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Of the total number of entrances in 2013, some 130,000 went to Russell Group universities, while around 6,500 went to the Universities of Oxford and Cambridge, raising concerns that many top graduates are failing to secure the long term earning advantages seen by a minority of students.
However, Pam Tatlow, chief executive of the university think-tank, million , warned against the findings, saying that lifetime earnings are "affected by a range of factors, not least social background".
“With your chances of going to a top university nearly ten times higher if you come from a rich rather than a poor neighbourhood, it is vital that we redouble our efforts to improve access to these institutions.” He added: “The figures also show the importance of choosing the right degree and course.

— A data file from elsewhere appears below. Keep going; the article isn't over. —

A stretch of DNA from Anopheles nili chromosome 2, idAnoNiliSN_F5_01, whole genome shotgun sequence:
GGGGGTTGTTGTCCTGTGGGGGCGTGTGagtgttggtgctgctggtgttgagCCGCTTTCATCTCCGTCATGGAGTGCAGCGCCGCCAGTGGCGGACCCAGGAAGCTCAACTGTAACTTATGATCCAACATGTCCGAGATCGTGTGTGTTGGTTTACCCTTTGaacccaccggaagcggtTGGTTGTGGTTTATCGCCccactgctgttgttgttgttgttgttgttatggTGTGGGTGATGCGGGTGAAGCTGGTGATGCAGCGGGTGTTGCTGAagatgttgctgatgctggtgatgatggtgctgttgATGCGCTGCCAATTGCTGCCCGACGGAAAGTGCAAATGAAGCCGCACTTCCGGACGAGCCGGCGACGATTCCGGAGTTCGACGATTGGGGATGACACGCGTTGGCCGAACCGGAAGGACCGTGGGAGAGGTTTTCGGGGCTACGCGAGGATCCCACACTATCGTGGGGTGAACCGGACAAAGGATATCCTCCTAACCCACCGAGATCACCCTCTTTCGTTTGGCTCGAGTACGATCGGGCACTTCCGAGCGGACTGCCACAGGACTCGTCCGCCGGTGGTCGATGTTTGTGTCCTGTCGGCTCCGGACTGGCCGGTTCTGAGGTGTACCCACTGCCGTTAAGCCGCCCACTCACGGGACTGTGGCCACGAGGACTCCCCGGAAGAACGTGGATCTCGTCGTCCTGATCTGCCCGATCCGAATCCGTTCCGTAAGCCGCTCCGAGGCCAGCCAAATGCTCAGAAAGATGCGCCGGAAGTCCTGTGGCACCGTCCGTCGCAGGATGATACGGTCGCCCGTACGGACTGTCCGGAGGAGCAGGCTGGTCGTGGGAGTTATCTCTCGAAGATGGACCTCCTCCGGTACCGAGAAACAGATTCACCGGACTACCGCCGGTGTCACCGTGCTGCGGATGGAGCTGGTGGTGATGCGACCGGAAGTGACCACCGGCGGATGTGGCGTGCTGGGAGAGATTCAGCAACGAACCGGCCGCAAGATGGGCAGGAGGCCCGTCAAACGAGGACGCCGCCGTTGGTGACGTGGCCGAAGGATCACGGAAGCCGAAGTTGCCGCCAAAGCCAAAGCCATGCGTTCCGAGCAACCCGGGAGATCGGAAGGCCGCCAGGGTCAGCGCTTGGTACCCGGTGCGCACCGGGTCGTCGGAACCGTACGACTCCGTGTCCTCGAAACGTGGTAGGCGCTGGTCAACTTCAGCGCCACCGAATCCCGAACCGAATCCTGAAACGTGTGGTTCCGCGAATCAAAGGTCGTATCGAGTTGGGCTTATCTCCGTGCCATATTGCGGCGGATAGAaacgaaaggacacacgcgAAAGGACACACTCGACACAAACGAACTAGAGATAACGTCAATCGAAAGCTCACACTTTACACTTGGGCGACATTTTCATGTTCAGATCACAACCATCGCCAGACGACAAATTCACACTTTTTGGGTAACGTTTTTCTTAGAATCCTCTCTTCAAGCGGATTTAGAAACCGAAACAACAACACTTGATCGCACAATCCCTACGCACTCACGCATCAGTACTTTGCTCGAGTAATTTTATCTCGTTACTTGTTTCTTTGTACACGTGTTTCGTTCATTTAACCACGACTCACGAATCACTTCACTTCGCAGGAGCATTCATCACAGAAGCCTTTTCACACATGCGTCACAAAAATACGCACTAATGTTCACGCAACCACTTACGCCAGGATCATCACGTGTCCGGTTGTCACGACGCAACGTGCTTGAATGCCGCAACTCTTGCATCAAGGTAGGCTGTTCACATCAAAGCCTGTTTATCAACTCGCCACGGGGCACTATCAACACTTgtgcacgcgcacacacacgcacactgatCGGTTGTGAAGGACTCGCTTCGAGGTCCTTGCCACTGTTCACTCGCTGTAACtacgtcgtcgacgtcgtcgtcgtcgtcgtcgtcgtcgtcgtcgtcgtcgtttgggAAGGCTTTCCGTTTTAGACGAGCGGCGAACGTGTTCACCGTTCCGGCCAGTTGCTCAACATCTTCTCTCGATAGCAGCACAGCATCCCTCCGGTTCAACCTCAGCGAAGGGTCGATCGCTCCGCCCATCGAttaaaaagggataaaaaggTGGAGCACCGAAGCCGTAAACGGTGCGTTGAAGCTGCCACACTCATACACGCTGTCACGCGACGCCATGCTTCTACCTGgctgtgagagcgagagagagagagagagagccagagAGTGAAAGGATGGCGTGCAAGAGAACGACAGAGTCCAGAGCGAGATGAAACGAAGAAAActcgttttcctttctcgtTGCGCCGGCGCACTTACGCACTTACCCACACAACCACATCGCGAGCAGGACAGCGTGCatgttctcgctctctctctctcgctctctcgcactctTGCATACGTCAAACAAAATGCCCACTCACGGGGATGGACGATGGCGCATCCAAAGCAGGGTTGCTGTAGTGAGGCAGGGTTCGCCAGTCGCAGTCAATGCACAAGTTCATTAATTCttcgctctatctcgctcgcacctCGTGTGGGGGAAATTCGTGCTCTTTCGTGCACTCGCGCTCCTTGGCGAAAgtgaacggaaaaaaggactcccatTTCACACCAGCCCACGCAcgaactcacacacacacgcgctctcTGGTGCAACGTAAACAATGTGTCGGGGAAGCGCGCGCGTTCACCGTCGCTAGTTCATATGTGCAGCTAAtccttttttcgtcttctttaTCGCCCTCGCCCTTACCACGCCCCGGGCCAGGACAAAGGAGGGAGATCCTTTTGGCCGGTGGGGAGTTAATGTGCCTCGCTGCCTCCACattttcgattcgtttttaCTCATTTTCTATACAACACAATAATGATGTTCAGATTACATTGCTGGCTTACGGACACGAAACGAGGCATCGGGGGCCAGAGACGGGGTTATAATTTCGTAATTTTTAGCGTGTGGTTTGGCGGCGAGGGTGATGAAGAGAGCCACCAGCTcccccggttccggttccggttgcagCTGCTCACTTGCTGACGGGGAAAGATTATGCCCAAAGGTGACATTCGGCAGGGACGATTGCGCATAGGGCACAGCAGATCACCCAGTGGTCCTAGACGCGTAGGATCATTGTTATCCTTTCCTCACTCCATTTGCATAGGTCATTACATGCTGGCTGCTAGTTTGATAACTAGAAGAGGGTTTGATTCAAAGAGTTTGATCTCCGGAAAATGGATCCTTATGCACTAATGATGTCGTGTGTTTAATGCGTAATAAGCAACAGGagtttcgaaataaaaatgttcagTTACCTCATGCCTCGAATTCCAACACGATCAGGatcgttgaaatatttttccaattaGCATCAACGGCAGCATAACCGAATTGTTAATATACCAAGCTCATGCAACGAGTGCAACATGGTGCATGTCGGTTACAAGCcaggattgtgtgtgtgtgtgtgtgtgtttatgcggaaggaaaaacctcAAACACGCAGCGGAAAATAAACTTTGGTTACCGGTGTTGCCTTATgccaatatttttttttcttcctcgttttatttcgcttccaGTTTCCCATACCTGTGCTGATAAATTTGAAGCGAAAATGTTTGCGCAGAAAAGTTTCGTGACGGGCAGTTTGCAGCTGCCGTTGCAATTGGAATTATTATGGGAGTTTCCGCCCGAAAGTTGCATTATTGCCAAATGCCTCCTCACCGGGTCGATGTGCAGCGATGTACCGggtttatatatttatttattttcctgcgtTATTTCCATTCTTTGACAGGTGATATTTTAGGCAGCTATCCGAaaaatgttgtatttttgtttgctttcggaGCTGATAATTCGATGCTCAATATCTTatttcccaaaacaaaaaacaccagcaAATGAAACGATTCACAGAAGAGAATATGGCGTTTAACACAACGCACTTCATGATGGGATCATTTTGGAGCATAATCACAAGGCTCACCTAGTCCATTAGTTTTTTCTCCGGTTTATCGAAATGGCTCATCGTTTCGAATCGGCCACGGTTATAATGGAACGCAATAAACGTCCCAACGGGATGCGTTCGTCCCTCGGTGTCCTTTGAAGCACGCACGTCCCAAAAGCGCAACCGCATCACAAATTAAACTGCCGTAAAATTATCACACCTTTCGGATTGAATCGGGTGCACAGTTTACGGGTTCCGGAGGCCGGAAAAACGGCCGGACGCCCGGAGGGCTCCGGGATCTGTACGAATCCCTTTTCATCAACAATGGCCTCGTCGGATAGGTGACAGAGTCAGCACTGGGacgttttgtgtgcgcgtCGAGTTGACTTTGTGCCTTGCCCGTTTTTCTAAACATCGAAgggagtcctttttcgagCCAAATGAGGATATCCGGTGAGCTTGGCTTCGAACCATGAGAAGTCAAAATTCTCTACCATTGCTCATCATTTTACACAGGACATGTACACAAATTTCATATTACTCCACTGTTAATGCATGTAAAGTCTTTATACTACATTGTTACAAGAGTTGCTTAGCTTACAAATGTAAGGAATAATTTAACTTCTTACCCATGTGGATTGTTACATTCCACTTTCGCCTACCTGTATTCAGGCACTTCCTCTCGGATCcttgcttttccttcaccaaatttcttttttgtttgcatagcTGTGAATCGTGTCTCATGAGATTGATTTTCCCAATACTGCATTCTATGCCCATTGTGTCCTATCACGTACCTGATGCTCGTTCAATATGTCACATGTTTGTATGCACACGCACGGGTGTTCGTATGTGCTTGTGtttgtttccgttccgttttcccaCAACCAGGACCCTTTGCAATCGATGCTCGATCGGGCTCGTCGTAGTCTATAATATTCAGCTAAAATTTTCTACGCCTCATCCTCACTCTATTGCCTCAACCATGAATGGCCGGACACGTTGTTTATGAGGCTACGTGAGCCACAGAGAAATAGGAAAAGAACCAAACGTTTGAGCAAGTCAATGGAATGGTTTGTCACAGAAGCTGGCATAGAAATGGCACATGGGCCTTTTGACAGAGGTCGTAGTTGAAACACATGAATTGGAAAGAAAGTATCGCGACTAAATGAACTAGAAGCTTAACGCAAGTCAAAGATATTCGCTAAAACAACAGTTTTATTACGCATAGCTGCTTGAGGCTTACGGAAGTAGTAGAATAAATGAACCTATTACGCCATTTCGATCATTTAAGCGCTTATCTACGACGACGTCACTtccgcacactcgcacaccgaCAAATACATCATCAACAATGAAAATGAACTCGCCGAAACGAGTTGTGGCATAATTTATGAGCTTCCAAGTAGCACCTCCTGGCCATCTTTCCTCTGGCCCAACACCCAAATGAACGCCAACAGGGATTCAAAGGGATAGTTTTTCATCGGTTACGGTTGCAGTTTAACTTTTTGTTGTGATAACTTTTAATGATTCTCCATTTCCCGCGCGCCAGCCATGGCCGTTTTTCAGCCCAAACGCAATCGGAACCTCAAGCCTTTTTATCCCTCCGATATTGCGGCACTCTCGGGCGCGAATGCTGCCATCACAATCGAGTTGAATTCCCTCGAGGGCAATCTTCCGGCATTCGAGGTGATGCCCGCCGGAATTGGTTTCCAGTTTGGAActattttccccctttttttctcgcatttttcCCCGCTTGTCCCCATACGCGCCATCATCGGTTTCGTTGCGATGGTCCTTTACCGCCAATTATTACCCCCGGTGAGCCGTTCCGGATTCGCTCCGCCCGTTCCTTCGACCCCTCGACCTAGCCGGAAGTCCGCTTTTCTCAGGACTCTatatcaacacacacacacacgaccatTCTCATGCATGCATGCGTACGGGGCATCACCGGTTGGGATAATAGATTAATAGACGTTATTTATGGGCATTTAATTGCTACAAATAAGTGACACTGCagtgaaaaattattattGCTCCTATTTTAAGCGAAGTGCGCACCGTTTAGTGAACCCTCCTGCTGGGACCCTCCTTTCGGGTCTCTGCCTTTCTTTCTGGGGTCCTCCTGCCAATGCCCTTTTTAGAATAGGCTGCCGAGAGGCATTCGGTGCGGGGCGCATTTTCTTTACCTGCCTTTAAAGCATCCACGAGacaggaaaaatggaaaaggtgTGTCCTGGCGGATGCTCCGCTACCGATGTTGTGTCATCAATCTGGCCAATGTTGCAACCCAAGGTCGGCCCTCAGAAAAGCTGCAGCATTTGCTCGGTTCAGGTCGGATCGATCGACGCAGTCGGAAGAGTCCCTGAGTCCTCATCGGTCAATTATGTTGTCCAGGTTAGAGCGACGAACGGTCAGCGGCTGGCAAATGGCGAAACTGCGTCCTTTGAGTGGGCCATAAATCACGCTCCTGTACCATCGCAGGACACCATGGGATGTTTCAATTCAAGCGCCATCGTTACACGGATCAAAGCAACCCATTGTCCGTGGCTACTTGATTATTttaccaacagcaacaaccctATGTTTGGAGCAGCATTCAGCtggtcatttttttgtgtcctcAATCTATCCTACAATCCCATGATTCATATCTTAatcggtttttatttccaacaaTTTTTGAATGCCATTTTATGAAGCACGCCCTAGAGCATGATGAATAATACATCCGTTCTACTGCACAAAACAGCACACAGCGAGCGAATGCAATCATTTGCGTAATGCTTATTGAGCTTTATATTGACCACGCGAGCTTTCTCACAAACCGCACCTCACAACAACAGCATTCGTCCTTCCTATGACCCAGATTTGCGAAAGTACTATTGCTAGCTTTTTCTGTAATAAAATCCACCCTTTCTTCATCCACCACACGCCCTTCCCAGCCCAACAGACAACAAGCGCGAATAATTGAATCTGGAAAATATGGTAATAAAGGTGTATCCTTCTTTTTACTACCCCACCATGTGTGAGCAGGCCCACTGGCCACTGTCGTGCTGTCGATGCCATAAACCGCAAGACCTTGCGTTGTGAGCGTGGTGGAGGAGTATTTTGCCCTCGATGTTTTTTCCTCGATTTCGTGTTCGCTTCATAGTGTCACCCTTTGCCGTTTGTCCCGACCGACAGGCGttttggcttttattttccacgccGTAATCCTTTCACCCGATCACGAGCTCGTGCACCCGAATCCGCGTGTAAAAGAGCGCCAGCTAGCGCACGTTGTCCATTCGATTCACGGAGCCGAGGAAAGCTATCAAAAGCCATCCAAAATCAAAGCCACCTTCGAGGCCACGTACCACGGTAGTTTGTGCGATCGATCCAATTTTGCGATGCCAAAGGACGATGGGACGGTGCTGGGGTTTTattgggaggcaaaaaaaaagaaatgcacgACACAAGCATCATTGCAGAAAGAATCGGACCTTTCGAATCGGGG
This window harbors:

With debts of £44,000 on average, returns from some degrees may mean going into a good apprenticeship offers a better deal for many students.” According to figures, Oxbridge students earn an average of £25,582 after graduating, although that drops to £23,613 when adjusted for other factors such as social class and gender.
“This new research shows how important it is that we enable low and middle income students with the ability to go to Oxbridge and other elite universities to fulfil their potential,” he said.Students from former private schools still earn more than their state-educated counterparts, it emerged.Economics and business is seen as the highest-earning Oxbridge subject, with graduates paid £32,378, followed by science and engineering (£27,570) and medicine (£27,129).Other words have been derived from the term Oxbridge, though none has achieved widespread recognition.The study – by the Sutton Trust – insisted adults with a degree were paid higher than the rest of the British workforce, with a typical graduate “premium” of 28 per cent for men and just over 50 per cent for women.